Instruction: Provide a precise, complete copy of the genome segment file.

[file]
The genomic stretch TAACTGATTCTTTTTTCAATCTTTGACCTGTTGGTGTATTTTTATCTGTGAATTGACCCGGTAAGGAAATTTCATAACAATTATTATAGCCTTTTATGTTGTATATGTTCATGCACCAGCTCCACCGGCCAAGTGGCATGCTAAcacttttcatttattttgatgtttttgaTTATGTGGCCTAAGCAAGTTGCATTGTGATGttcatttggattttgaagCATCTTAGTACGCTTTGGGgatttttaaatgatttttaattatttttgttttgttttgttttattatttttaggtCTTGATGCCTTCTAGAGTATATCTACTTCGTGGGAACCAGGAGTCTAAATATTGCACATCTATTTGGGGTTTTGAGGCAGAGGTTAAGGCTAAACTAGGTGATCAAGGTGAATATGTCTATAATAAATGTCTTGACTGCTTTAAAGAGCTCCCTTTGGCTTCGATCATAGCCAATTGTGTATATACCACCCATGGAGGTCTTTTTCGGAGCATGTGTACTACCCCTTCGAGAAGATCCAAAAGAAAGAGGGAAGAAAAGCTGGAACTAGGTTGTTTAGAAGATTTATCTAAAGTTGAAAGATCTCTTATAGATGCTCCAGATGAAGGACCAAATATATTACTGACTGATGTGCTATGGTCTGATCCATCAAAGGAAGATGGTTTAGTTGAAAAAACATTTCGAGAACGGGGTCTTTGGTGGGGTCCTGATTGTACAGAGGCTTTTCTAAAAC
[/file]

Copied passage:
The genomic stretch TAACTGATTCTTTTTTCAATCTTTGACCTGTTGGTGTATTTTTATCTGTGAATTGACCCGGTAAGGAAATTTCATAACAATTATTATAGCCTTTTATGTTGTATATGTTCATGCACCAGCTCCACCGGCCAAGTGGCATGCTAAcacttttcatttattttgatgtttttgaTTATGTGGCCTAAGCAAGTTGCATTGTGATGttcatttggattttgaagCATCTTAGTACGCTTTGGGgatttttaaatgatttttaattatttttgttttgttttgttttattatttttaggtCTTGATGCCTTCTAGAGTATATCTACTTCGTGGGAACCAGGAGTCTAAATATTGCACATCTATTTGGGGTTTTGAGGCAGAGGTTAAGGCTAAACTAGGTGATCAAGGTGAATATGTCTATAATAAATGTCTTGACTGCTTTAAAGAGCTCCCTTTGGCTTCGATCATAGCCAATTGTGTATATACCACCCATGGAGGTCTTTTTCGGAGCATGTGTACTACCCCTTCGAGAAGATCCAAAAGAAAGAGGGAAGAAAAGCTGGAACTAGGTTGTTTAGAAGATTTATCTAAAGTTGAAAGATCTCTTATAGATGCTCCAGATGAAGGACCAAATATATTACTGACTGATGTGCTATGGTCTGATCCATCAAAGGAAGATGGTTTAGTTGAAAAAACATTTCGAGAACGGGGTCTTTGGTGGGGTCCTGATTGTACAGAGGCTTTTCTAAAAC